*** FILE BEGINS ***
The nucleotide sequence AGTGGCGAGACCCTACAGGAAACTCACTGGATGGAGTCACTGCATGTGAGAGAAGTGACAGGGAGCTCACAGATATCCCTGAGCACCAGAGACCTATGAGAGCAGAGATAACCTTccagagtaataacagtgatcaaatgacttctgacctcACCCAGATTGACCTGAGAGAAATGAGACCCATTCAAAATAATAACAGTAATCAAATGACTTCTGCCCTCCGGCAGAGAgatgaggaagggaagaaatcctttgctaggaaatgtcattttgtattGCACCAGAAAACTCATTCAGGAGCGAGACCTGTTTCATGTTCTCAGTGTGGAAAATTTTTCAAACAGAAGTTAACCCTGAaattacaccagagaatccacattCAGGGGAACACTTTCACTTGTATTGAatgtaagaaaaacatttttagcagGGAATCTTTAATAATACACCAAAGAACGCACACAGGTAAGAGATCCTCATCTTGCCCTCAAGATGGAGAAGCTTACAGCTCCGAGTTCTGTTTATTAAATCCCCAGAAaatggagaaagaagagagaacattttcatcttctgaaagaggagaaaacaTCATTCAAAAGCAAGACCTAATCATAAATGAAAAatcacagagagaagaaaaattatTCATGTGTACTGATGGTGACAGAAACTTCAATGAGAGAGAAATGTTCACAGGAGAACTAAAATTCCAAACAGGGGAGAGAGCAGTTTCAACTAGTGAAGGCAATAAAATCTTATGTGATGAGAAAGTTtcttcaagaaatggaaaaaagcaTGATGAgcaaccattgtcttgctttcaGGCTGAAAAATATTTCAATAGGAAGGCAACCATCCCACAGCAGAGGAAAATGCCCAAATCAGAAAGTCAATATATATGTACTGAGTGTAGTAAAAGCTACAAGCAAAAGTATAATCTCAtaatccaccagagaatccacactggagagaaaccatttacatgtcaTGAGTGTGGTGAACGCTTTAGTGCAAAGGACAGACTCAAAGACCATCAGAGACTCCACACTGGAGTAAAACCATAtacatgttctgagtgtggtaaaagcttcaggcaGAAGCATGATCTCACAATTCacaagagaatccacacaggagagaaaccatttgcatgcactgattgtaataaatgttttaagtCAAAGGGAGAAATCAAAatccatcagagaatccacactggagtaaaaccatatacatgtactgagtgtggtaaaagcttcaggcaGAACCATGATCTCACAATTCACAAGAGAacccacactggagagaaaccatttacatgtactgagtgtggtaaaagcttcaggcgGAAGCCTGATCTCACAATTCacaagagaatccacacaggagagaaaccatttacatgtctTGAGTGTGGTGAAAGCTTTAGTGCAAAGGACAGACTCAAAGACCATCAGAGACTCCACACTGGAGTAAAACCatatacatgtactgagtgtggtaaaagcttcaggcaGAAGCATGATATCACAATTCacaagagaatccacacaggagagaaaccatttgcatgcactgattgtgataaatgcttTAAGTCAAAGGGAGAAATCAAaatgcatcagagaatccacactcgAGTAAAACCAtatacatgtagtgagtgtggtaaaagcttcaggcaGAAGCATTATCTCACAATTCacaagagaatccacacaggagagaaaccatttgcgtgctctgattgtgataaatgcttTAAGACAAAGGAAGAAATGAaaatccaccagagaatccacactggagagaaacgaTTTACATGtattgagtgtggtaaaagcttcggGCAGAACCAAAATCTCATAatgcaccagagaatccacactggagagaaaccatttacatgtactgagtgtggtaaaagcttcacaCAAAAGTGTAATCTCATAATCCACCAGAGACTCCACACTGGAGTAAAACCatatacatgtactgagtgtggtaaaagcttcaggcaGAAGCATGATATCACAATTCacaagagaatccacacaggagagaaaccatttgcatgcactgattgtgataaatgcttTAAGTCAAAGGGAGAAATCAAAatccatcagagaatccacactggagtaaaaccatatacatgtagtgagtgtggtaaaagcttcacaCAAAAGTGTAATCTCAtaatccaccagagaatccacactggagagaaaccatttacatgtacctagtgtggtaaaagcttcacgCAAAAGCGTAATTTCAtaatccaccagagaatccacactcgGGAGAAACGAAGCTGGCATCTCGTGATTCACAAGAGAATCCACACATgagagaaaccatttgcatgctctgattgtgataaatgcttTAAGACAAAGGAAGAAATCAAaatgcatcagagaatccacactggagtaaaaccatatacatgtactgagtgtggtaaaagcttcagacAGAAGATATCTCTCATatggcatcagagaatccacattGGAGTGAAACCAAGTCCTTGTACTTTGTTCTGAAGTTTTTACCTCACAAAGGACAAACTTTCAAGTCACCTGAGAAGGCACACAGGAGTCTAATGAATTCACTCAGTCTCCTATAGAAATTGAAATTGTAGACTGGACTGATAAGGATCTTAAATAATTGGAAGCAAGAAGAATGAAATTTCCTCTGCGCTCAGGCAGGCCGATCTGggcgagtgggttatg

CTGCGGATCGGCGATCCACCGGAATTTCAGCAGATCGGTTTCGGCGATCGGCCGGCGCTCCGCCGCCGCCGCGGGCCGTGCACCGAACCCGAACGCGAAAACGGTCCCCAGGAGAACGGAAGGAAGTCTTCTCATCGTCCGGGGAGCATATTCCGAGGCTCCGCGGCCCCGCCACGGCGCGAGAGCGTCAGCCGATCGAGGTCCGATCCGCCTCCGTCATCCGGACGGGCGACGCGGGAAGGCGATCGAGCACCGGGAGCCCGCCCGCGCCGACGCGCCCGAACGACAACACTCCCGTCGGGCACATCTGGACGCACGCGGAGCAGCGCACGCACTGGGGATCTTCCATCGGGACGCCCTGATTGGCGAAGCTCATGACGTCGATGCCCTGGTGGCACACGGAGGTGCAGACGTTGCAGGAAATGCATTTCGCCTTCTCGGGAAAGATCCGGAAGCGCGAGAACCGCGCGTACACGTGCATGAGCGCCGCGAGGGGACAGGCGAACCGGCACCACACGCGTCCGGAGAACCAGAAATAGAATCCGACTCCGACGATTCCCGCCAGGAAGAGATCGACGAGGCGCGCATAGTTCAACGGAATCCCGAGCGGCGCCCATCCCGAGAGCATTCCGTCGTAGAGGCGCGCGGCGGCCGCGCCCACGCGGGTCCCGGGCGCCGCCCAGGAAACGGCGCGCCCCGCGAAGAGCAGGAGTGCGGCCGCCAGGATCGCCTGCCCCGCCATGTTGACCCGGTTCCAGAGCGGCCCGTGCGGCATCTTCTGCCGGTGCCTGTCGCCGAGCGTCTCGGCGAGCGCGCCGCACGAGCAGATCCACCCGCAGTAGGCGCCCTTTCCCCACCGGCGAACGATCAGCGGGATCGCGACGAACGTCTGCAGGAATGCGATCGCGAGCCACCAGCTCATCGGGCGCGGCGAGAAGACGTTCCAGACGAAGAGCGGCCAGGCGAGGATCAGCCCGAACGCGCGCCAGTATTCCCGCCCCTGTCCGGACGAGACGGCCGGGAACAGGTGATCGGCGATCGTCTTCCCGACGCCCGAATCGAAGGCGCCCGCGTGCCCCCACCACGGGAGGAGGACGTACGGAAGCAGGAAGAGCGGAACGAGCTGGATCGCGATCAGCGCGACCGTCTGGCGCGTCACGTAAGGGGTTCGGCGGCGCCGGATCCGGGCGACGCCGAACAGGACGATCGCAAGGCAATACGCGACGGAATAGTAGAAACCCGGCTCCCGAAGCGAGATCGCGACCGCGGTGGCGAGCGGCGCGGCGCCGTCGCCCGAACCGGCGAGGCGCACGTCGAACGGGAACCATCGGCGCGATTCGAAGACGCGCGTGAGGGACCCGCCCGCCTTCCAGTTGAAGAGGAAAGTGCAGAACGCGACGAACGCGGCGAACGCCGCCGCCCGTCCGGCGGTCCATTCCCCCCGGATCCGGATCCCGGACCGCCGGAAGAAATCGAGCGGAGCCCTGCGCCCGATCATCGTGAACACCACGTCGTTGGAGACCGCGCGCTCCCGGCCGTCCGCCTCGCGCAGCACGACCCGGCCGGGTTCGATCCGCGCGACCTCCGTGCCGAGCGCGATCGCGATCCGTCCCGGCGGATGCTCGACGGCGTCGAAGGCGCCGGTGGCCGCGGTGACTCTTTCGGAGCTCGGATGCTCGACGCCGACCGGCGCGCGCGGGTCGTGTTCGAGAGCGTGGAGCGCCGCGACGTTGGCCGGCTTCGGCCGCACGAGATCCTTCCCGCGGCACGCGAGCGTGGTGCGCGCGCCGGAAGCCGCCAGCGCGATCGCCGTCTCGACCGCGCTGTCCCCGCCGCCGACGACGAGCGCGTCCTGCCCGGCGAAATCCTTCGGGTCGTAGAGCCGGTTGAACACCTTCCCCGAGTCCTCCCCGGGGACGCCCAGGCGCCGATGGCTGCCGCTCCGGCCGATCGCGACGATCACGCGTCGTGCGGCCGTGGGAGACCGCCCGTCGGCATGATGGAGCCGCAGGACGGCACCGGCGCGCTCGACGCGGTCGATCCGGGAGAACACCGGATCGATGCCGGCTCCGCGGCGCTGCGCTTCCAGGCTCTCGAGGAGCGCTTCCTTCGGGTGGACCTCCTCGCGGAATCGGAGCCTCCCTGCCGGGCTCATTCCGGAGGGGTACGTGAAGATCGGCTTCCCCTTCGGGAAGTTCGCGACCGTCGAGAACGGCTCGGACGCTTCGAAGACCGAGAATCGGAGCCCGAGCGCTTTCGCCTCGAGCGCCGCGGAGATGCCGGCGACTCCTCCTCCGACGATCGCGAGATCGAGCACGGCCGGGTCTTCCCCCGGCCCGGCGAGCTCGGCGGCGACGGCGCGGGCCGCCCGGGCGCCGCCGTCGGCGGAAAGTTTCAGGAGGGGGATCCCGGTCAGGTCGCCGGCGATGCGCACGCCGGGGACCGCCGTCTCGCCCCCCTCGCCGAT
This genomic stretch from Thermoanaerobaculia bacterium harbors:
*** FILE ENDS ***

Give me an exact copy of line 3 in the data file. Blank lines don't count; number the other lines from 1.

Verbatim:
This genomic stretch from Thermoanaerobaculia bacterium harbors: